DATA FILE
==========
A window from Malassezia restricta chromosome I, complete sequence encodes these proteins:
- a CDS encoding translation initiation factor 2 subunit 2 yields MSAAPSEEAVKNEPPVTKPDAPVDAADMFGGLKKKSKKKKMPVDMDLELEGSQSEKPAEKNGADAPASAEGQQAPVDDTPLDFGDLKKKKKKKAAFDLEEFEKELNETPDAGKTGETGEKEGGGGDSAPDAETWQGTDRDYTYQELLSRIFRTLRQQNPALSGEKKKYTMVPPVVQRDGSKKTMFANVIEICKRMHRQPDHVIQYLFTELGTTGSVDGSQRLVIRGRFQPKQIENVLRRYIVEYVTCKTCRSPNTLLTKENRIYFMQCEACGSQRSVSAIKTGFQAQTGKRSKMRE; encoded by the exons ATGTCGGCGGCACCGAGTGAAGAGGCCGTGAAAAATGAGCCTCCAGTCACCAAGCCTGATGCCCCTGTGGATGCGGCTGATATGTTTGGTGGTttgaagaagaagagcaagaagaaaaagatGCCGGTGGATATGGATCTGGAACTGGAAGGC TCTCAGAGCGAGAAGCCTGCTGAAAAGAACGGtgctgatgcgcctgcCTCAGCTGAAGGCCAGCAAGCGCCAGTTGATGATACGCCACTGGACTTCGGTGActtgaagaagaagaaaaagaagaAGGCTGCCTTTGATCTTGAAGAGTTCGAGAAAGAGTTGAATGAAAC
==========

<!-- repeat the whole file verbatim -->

A window from Malassezia restricta chromosome I, complete sequence encodes these proteins:
- a CDS encoding translation initiation factor 2 subunit 2 yields MSAAPSEEAVKNEPPVTKPDAPVDAADMFGGLKKKSKKKKMPVDMDLELEGSQSEKPAEKNGADAPASAEGQQAPVDDTPLDFGDLKKKKKKKAAFDLEEFEKELNETPDAGKTGETGEKEGGGGDSAPDAETWQGTDRDYTYQELLSRIFRTLRQQNPALSGEKKKYTMVPPVVQRDGSKKTMFANVIEICKRMHRQPDHVIQYLFTELGTTGSVDGSQRLVIRGRFQPKQIENVLRRYIVEYVTCKTCRSPNTLLTKENRIYFMQCEACGSQRSVSAIKTGFQAQTGKRSKMRE; encoded by the exons ATGTCGGCGGCACCGAGTGAAGAGGCCGTGAAAAATGAGCCTCCAGTCACCAAGCCTGATGCCCCTGTGGATGCGGCTGATATGTTTGGTGGTttgaagaagaagagcaagaagaaaaagatGCCGGTGGATATGGATCTGGAACTGGAAGGC TCTCAGAGCGAGAAGCCTGCTGAAAAGAACGGtgctgatgcgcctgcCTCAGCTGAAGGCCAGCAAGCGCCAGTTGATGATACGCCACTGGACTTCGGTGActtgaagaagaagaaaaagaagaAGGCTGCCTTTGATCTTGAAGAGTTCGAGAAAGAGTTGAATGAAAC